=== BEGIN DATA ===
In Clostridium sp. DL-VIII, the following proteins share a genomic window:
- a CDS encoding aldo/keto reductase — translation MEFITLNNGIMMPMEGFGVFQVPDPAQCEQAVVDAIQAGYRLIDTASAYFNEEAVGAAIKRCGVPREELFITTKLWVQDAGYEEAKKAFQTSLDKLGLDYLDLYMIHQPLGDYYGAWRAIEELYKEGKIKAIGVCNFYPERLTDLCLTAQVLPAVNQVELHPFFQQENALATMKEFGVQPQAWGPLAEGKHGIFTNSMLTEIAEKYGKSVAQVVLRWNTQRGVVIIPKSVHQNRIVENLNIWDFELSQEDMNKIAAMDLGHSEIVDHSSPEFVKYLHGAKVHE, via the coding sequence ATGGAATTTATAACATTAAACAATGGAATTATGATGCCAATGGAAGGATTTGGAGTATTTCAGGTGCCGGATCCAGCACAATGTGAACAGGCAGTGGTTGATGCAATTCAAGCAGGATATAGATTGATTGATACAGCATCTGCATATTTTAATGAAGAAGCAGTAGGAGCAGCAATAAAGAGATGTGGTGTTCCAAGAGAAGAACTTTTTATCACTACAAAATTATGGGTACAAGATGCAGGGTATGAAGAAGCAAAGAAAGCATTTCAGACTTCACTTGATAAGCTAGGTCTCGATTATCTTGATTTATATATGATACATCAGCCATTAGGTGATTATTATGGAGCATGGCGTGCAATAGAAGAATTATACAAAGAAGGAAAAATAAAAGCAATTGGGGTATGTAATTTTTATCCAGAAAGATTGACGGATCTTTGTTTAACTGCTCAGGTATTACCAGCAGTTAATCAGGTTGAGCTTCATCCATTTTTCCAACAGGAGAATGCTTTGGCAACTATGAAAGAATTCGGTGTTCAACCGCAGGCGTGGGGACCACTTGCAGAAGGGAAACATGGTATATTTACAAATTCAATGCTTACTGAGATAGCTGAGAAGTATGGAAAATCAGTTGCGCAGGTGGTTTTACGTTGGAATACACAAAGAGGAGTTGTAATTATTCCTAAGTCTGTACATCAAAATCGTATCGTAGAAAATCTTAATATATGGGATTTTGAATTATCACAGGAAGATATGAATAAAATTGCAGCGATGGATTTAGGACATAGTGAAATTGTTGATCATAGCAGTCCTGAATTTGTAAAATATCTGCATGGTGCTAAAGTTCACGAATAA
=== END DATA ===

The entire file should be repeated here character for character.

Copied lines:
In Clostridium sp. DL-VIII, the following proteins share a genomic window:
- a CDS encoding aldo/keto reductase — translation MEFITLNNGIMMPMEGFGVFQVPDPAQCEQAVVDAIQAGYRLIDTASAYFNEEAVGAAIKRCGVPREELFITTKLWVQDAGYEEAKKAFQTSLDKLGLDYLDLYMIHQPLGDYYGAWRAIEELYKEGKIKAIGVCNFYPERLTDLCLTAQVLPAVNQVELHPFFQQENALATMKEFGVQPQAWGPLAEGKHGIFTNSMLTEIAEKYGKSVAQVVLRWNTQRGVVIIPKSVHQNRIVENLNIWDFELSQEDMNKIAAMDLGHSEIVDHSSPEFVKYLHGAKVHE, via the coding sequence ATGGAATTTATAACATTAAACAATGGAATTATGATGCCAATGGAAGGATTTGGAGTATTTCAGGTGCCGGATCCAGCACAATGTGAACAGGCAGTGGTTGATGCAATTCAAGCAGGATATAGATTGATTGATACAGCATCTGCATATTTTAATGAAGAAGCAGTAGGAGCAGCAATAAAGAGATGTGGTGTTCCAAGAGAAGAACTTTTTATCACTACAAAATTATGGGTACAAGATGCAGGGTATGAAGAAGCAAAGAAAGCATTTCAGACTTCACTTGATAAGCTAGGTCTCGATTATCTTGATTTATATATGATACATCAGCCATTAGGTGATTATTATGGAGCATGGCGTGCAATAGAAGAATTATACAAAGAAGGAAAAATAAAAGCAATTGGGGTATGTAATTTTTATCCAGAAAGATTGACGGATCTTTGTTTAACTGCTCAGGTATTACCAGCAGTTAATCAGGTTGAGCTTCATCCATTTTTCCAACAGGAGAATGCTTTGGCAACTATGAAAGAATTCGGTGTTCAACCGCAGGCGTGGGGACCACTTGCAGAAGGGAAACATGGTATATTTACAAATTCAATGCTTACTGAGATAGCTGAGAAGTATGGAAAATCAGTTGCGCAGGTGGTTTTACGTTGGAATACACAAAGAGGAGTTGTAATTATTCCTAAGTCTGTACATCAAAATCGTATCGTAGAAAATCTTAATATATGGGATTTTGAATTATCACAGGAAGATATGAATAAAATTGCAGCGATGGATTTAGGACATAGTGAAATTGTTGATCATAGCAGTCCTGAATTTGTAAAATATCTGCATGGTGCTAAAGTTCACGAATAA